In 10 Words or Less
The story of the '70s, told during commercial breaks
Loves: Old commercials
Likes: Cheesy PSAs
Dislikes: the '70s
If you've ever enjoyed the Clio awards or one of those World's Wildest TV specials, this DVD should be right up your alley. There's something incredibly entertaining about how the way things are sold to Americans age. Commercials attempt to be current to the point where their shelf life is usually quite limited. Occasionally, one breaks the mold and takes on a life of its own, but they are usually quite disposable.
That's why the clips on this DVD were found in a dumpster in Portland, Oregon. There are a few legendary pieces, like the old pollution PSA with the crying Indian, but the majority of them are ones you've likely never seen before, culled from the early '70s, including some regional ads that probably were never seen outside of the Pacific Northwest. It's these unknown gems that make this disc so enjoyable.
Watching the commercials makes it obvious that the majority of people were drinking, smoking and having sex. From the beer commercials that play like a playboy's dream to the cigarette ads that extol the joy of tobacco, the '70s were a decade of vice. But to add to the fun, everything is coated with a sheen of aggressive sexism, even the ads promoting jobs for women in the military. It's such a massive difference from today's PC world that it's actually shocking.
Of all the ads on this DVD, there are a handful that are brilliant in their madness, especially the ads from various churches and safety organizations, but two stand head and shoulders above the rest. I won't ruin them, but one, a soft-drink commercial, has the most twisted message I've ever seen in an ad, while the other, a PSA from a trade group, looks like it should be straight out of Crazy People, but is instead truly something magically insane.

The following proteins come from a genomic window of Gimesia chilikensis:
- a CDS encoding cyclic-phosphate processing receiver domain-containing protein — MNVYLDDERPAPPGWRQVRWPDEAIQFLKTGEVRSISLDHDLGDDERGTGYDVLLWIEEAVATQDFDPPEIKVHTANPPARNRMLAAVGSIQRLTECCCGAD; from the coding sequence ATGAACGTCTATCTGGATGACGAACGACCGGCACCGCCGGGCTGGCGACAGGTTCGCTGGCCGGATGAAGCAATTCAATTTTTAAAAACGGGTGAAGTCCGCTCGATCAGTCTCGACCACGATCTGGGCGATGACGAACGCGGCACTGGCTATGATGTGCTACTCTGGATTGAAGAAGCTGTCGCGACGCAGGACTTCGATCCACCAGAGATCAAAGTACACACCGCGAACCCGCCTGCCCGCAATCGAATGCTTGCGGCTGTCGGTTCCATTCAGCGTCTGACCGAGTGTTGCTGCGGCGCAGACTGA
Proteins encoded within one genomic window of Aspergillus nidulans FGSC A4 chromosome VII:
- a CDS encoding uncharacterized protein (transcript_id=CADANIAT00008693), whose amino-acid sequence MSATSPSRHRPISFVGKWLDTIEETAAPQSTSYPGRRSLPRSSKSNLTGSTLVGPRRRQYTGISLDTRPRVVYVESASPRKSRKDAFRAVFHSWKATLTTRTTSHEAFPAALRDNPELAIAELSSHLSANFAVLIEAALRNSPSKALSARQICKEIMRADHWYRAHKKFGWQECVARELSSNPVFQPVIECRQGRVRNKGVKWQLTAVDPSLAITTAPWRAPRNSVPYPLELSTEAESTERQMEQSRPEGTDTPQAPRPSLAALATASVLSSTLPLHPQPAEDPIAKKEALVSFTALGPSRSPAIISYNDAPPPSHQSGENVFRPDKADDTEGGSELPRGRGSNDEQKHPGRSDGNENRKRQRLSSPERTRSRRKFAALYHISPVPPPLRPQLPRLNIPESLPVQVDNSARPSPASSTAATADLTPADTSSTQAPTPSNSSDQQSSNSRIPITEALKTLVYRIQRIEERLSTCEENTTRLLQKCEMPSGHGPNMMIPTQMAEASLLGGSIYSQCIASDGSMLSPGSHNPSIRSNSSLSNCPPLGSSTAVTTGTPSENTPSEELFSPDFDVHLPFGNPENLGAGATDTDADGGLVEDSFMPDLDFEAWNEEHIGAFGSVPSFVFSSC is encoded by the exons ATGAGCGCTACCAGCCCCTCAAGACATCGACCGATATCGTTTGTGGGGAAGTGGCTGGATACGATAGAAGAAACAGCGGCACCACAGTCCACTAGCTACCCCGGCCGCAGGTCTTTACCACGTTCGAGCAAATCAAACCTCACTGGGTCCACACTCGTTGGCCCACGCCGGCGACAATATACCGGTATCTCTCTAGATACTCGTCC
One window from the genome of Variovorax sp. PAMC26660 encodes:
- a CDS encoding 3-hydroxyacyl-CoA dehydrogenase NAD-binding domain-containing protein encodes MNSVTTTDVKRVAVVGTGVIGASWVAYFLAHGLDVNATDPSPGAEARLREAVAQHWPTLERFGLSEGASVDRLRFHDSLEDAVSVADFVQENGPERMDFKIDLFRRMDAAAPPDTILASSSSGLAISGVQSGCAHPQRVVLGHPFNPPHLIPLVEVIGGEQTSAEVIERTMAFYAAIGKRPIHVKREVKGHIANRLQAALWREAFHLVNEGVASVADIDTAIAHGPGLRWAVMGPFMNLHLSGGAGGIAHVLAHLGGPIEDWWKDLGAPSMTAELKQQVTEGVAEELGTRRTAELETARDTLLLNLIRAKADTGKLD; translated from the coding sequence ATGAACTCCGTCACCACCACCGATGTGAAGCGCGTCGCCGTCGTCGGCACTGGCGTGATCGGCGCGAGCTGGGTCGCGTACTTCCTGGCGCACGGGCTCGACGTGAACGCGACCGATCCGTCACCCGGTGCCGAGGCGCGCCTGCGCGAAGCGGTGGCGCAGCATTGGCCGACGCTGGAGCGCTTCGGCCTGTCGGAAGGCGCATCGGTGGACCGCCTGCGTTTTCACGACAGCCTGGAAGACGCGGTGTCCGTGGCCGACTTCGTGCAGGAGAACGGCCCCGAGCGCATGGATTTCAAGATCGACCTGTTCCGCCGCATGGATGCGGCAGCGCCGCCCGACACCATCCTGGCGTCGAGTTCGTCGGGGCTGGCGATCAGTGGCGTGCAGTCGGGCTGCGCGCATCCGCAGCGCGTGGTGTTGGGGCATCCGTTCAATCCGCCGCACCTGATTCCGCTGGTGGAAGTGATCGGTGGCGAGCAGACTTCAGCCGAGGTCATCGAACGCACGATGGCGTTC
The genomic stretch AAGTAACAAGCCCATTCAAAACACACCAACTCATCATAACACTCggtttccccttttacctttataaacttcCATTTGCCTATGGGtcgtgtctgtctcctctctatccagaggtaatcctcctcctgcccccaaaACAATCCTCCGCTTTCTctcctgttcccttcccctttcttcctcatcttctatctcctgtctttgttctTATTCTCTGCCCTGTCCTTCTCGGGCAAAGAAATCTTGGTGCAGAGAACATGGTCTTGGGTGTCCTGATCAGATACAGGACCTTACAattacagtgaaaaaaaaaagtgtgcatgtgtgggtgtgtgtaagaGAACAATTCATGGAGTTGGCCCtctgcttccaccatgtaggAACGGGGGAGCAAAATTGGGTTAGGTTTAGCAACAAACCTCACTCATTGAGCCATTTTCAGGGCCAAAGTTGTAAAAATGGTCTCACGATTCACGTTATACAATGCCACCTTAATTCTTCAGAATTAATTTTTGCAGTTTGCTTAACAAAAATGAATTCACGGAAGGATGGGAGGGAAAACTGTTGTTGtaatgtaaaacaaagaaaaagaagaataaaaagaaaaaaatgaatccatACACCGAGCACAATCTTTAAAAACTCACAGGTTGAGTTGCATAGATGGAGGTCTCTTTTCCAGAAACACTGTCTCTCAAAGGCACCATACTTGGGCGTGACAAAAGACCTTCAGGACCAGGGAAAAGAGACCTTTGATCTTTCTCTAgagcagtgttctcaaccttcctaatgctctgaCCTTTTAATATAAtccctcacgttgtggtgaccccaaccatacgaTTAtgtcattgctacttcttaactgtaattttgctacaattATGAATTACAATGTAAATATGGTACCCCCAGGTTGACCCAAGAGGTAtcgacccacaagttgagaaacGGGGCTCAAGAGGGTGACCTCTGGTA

The ads are half the story here though, as there are also six short films cobbled together from old commercials, PSAs and film footage. Together, they run about 40 minutes in length, ranging from two minutes to 11 minutes each. There's a definite difference in the quality of the pieces.
The two best of the bunch are likely "Not Too Much Remember," a collage of old educational films, and "We Edit Life," an artistic reuse of footage to create a green-screen look. "Toast'ems" has the most memorable visuals, as the director blends new footage with old commercials to create something new, but it seems less in touch with the "The 70s Dimension" concept.
In a standard keepcase, you get a single-sided DVD and a four-page insert that describes the various parts of the disc. From a static full-screen main menu, the choice of either the original commercials or the "remixes" is available, along with a play-all option and previews of two other Other Cinema DVDs. Once you select which part of the disc to view, a chapter menu is provided, with the names and directors of the short films for the remixes and eight topics for the commercials.
There are no language options, subtitles or closed captioning.
This disc is made up of some very old film stock, and not everything is in the same shape, but the overall look is surprisingly good. Color ranges from bright to blurry, and the detail is decent across the board. There's a good amount of dirt and damage, but nothing more than you would think from 30-year-old footage found in a dumpster.
The audio, presented in Dolby Digital 2.0, is as simple as it gets, but again, surprisingly robust for the time. All the better to hear some of the unbelievable jingles here.
Other than the insert, there aren't any extras here.
The Bottom Line
It may just be me, but I find these video artifacts from the past to be endlessly interesting. The change in culture from the time these commercials and PSAs originated to today is the kind of seismic shift that's hard for someone who didn't live through it to understand without seeing it with your own eyes. The DVD presents them at a high level of quality, but without any extras. If you have plenty of friends with a similar sense of interest in the obscure and bizarre, you'll get a lot of mileage from this disc, though there could have been more commercials and less of the artistic experiments.
Francis Rizzo III is a native Long Islander, where he works in academia. In his spare time, he enjoys watching hockey, writing and spending time with his wife, daughter and puppy.Check out 1106 - A Moment in Fictional Time or his convention blog called Conning Fellow
*The Reviewer's Bias section is an attempt to help readers use the review to its best effect. By knowing where the reviewer's biases lie on the film's subject matter, one can read the review with the right mindset.